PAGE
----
Organisms are pretty complicated things, especially multicellular organisms. But what if I told you that, in some ways, single-celled organisms are even more complicated than multicellular organisms? Yet, when we talk about identifying things, this is exactly the case.
Multiphoton fluorescence image of cultured HeLa cells with a fluorescent protein targeted to the Golgi apparatus (orange), microtubules (green) and counterstained for DNA (cyan).Nikon RTS2000MP custom laser scanning microscope. (Via Wikipedia)
A lot of this comes from the way identifiers relate to the things they identify. When we talk about things, we are usually relating three things together: a symbol (a word, identifier, image, number, or something else), a thought (a concept or idea), and the thing itself, called a referent. According to Odgen's Semiotic Triangle, symbols symbolize thoughts, thoughts refer to referents, and through that symbols stand for referents. When dealing with computer systems, it's generally helpful to have a symbol (like an identifier) refer to only one thing, because computers don't do well with ambiguity. Identifying a cell line is complicated because, well, what, exactly are we identifying?
A cell line is a colony of cells that are immortalized from a piece of tissue that came from a multicellular organism. It reverts part of cellular behavior back to things like bacteria and slime molds, but only part. HeLa is the most famous cell line, and is the most popular both in knowledge share and in cell count. All that popularity means that there are many thousands of cell colonies that have evolved in different ways over the years. Is this still the same HeLa that was extracted from Henrietta Lacks?
In many situations, we would want to say "yes, HeLa is HeLa". But in just as many situations, it's important to distinguish between the modern HeLa cell line and the one originally created in 1951. Further, we need to identify many different strains of HeLa cells, and when we're managing a laboratory, we need to tell the difference between one colony of cells that have been treated with a particular compound and one that's been left as a control. The most careful position might just say that each and every cell is an identifiable thing, and they are, but that rarely happens unless a single cell has been isolated from a population. Biologists rarely work on this scale, however. Instead, we need a way of identifying colonies of cells and relate them back to the most general cell line.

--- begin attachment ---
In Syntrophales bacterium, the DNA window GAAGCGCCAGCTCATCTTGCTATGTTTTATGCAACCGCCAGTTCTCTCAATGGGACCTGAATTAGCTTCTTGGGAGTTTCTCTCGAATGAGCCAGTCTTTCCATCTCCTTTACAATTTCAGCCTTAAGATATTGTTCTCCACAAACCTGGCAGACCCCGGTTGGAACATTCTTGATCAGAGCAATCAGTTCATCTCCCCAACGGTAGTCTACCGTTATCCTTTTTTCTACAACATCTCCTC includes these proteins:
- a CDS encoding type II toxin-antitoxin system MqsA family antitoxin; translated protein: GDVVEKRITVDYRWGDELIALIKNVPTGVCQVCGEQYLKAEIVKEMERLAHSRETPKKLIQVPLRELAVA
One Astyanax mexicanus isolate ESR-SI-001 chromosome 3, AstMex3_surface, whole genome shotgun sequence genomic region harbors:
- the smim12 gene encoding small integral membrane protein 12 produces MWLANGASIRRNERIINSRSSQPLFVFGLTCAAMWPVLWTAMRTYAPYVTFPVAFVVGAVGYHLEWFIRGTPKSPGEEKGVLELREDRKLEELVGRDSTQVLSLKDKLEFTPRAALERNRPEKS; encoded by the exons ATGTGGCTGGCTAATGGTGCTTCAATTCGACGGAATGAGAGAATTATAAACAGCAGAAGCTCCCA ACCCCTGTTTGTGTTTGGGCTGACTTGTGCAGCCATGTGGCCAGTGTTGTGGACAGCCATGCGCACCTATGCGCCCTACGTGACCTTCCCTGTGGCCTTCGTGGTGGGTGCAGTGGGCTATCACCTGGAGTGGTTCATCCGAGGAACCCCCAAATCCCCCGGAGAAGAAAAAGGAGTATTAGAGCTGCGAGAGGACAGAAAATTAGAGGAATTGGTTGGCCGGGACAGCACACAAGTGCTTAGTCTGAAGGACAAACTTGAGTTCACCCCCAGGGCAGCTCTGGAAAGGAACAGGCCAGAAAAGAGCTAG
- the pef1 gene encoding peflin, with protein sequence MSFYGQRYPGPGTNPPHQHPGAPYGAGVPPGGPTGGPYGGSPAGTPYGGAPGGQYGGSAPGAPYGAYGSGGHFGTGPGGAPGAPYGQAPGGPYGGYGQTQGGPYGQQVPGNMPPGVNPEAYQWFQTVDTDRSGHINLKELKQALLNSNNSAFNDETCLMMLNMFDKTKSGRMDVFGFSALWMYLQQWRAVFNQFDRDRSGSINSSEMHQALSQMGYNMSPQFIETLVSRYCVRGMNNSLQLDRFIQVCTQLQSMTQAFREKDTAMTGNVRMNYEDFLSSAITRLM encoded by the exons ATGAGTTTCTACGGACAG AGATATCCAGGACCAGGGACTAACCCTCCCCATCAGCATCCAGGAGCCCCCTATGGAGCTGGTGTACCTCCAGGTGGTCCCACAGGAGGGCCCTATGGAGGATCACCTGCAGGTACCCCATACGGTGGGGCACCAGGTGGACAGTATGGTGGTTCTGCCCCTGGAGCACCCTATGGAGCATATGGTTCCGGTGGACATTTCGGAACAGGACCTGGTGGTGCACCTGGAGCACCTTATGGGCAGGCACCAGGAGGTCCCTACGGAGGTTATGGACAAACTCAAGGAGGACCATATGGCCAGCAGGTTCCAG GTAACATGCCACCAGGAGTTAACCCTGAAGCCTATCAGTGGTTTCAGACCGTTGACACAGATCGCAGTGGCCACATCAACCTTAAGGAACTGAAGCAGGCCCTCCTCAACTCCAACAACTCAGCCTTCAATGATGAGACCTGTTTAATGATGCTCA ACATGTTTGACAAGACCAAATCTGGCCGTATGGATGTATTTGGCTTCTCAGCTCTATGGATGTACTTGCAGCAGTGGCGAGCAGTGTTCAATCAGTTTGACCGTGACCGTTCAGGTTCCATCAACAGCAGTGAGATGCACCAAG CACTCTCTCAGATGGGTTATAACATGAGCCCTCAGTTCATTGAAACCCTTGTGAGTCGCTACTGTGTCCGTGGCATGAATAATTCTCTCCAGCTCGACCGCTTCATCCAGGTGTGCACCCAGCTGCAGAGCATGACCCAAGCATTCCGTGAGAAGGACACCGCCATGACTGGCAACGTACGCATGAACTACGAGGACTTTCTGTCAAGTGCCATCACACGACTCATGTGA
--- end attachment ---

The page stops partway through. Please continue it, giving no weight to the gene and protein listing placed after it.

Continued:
"...we need to tell the difference between one colony of cells that have been treated with a particular compound and one that's been left as a control."
I wrote a couple of papers years back that discusses this problem in more detail. The fallout of this has highlighted the differences in perspective that scientists and philosophers have about how to model information, but an outcome has been the addition of two relations to the World Wide Web Consortium's Provenance Ontology (PROV-O), called alternateOf and specializationOf. We can use these relations to link different cell colonies together, and also to talk about more abstract representations of cell colonies, like cells that all share a parent colony as its source, even back to the first cells to be immortalized. There are even methods now of authenticating cell lines, so these relationships can even be verified and rediscovered.
Biology is a messy business, but it never helps to ignore the mess if instead you can document it.